first_imgLOWELL, MA — Reverend Paul W. Berube, 84, passed away on Sunday, August 25, 2019 at D’Youville Senior Care in Lowell following a brief illness.Born and raised in Salem, he was the son of the late Rene G. and Cecile A. (Levesque) Berube.Father Paul was a graduate of Joliet College and St. John Seminary Class of 1960 and was ordained priest on February 2, 1960. During his 55 years as a priest he served at the following Parishes: Parochial Vicar, St. Thomas of Villanova in Wilmington, Parochial Vicar, St. Matthew in Dorchester, Director of the Confraternity of Christian Doctrine for Archdiocese of Boston, Parochial Vicar St. Mary in Chelmsford, Team Ministry Moderator, St. John Chrysostom in West Roxbury, Pastor, Sacred Heart in Amesbury, Administrator, St. Ann and Pastor, St. Zepherin both in Wayland, Parochial Vicar, St. Mary in Chelmsford. He retired in 2003 and was Senior Priest in residence at Immaculate Conception in Newburyport before moving to the SAAB Residence in Lowell.He is survived by his brother, Raymond Berube, his sister, Gloria Brabrook and her husband Robert , two nephews, Mark and Paul and a niece, Kristen.There will be a visitation on Thursday, September 5, 2019 in Ste. Anne Church, 290 Jefferson Ave., Salem, MA from 10 to 11:15 a.m, followed by his Mass of Christian Burial at 11:30 a.m. Burial will be in St. Mary’s Cemetery, Salem. In lieu of flowers, memorial contributions may be made to, St. Boniface Haiti Foundation, 3834 Elliott Street, Newton, MA 02458.For guestbook and additional information, please visit Paul W. Berube(NOTE: The above obituary is from Levesque Funeral Home.)Like Wilmington Apple on Facebook. Follow Wilmington Apple on Twitter. Follow Wilmington Apple on Instagram. Subscribe to Wilmington Apple’s daily email newsletter HERE. Got a comment, question, photo, press release, or news tip? Email this:TwitterFacebookLike this:Like Loading… RelatedOBITUARY: Reverend Paul R. Franz, 80In “Obituaries”Wilmington OBITUARIES (Week of August 25, 2019)In “Obituaries”OBITUARY: Lucille C. (Enos) Gilson, 77In “Obituaries”last_img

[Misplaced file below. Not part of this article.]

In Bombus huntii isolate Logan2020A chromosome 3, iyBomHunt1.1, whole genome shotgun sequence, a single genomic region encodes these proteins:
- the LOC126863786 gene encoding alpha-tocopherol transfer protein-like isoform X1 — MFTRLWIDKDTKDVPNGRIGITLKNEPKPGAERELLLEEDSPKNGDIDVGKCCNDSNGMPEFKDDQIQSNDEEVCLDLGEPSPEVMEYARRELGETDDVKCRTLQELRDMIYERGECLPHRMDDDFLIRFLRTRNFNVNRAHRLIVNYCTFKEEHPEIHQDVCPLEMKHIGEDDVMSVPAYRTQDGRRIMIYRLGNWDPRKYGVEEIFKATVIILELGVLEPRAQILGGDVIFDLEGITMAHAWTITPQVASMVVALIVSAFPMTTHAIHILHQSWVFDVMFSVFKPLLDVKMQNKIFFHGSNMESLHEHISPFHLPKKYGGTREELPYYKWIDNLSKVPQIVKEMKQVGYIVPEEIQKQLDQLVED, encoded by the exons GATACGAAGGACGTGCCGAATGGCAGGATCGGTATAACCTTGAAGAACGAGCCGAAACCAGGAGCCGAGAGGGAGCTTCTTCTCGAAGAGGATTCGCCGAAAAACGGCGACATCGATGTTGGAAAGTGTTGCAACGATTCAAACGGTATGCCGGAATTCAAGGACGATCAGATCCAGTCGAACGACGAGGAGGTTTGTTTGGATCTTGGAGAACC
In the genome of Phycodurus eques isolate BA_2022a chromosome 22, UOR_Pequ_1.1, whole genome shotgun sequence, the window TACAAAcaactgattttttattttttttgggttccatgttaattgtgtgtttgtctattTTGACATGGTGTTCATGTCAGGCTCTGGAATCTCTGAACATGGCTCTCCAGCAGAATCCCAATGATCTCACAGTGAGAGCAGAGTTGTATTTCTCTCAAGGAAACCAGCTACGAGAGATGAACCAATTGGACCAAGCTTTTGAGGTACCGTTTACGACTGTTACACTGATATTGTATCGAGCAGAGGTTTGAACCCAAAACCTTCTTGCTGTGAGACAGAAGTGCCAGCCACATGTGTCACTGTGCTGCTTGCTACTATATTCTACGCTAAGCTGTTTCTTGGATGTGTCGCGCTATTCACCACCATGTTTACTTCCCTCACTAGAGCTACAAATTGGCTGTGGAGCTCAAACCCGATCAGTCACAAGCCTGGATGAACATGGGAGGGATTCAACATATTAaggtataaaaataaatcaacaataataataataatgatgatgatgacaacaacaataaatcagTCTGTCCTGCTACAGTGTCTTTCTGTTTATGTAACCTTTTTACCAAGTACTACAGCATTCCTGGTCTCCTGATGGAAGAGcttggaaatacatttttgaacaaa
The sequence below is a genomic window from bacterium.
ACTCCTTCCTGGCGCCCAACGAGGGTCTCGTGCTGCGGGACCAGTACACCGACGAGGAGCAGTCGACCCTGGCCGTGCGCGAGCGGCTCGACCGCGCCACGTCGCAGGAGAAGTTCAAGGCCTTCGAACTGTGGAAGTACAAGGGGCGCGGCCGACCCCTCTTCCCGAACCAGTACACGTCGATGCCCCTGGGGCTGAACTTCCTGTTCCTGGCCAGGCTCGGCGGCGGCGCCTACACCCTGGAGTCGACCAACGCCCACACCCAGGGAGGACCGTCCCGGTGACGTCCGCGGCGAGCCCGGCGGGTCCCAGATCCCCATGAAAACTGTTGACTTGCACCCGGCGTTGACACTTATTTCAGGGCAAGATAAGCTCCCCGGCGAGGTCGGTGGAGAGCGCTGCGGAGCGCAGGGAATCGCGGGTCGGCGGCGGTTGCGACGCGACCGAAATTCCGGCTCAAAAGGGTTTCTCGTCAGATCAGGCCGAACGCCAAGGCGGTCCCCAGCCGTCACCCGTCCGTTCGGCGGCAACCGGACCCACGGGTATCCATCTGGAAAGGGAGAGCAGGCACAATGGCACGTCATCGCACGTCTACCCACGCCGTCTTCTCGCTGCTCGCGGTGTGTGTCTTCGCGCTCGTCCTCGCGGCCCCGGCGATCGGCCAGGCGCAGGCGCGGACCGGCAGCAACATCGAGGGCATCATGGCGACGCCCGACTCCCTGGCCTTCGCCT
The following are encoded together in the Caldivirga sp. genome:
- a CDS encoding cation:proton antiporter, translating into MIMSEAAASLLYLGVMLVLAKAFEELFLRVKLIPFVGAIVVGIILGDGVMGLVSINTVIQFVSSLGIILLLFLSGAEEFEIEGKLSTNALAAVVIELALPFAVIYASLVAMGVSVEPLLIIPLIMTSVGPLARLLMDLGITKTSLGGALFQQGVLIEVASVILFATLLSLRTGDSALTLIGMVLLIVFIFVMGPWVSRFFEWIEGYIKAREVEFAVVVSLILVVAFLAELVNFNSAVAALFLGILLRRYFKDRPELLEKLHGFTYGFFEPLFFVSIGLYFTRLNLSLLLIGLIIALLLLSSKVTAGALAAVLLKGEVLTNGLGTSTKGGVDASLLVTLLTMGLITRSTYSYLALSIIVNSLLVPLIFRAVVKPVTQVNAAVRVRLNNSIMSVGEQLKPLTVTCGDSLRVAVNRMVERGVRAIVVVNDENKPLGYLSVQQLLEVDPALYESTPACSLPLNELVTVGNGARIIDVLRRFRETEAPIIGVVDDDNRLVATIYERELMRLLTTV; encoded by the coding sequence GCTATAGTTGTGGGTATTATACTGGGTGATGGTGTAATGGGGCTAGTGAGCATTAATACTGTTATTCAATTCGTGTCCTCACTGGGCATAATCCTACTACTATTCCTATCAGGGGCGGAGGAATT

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first_img Email How Young Musicians Are Using Instagram As A Music Platform Twitter How Musicians Use Instagram As A Music Platform how-young-musicians-are-using-instagram-music-platform Indie music distributor AWAL, or as they call themselves, a “unique alternative to the traditional music label,” recently wrote blogged about this new phenomena of the new generation of musicians releasing music on Instagram. They point to 23-year-old Whack who released her entire debut album Whack World on her Instagram earlier this year. She made a video for each song, all of which were just one-minute-long, and uploaded all of them to the social platform the day the album dropped.She also released the album on music streaming services, including Spotify and SoundCloud, and while views and listens of her music on her social don’t provide a direct revenue stream as they would on Spotify and Apple Music, social media (and SoundCloud) allows artists like her to take distribution into their own hands. Her approach makes a lot of sense when you take into consideration the fact that Spotify’s algorithms tend to favor male artists and its popular hip-hop centric playlists primarily feature male rappers.It is vital for younger and emerging artists to find exposure in creative ways to reach new fans. As AWAL points out; “The opportunity cost of a ‘free’ project, sans ad revenue, on Instagram is somewhat marginal, because if a would-be fan enjoys the sample they spent 15 to 60 seconds with enough, they’ll likely generate the bulk of their repeat spins somewhere else.” News A new generation of artists is taking to social media to show the world their art and perhaps changing the confines of the platform as a picture-focused serviceAna YglesiasGRAMMYs Nov 8, 2018 – 6:29 pm The way music fans consume music has radically changed over the past decade or so, and as younger artists enter the music world, they continue to shift the playing field, finding new and innovative ways to spread their sound and reach new fans. Recently we’ve seen a new generation of musicians, like young hip-hop artists Jaden Smith and Tierra Whack, turn to Instagram as a new way to expose more people to their music. Facebook Smith also used his Instagram to release music this year, a remix version of 2017’s Syre. Unlike Whack’s Whack World, his Syre: The Electric Album, is not available on Spotify, but can be streamed on SoundCloud, although only with a premium listener account. Visiting either artists’ Instagram page and seeing the video thumbnails form the album cover is intriguing enough to click to listen—in this day and age, with more content from more sources and quicker scrolling from consumers, it feels important to find new ways to catch the attention of peoples’ eyes and ears.As AWAL quotes MusicAlly; “The existing subscription streaming giants are primarily platforms for distribution, after all, not interaction – and from an artist’s perspective, distribution by third-party corporations is not neatly aligned with the control afforded by social media.”You can catch both Smith and Whack performing at Camp Flog Gnaw in Los Angeles this weekend, which will be livestreamed.How Music Streaming Algorithms Hinder Female ArtistsRead morelast_img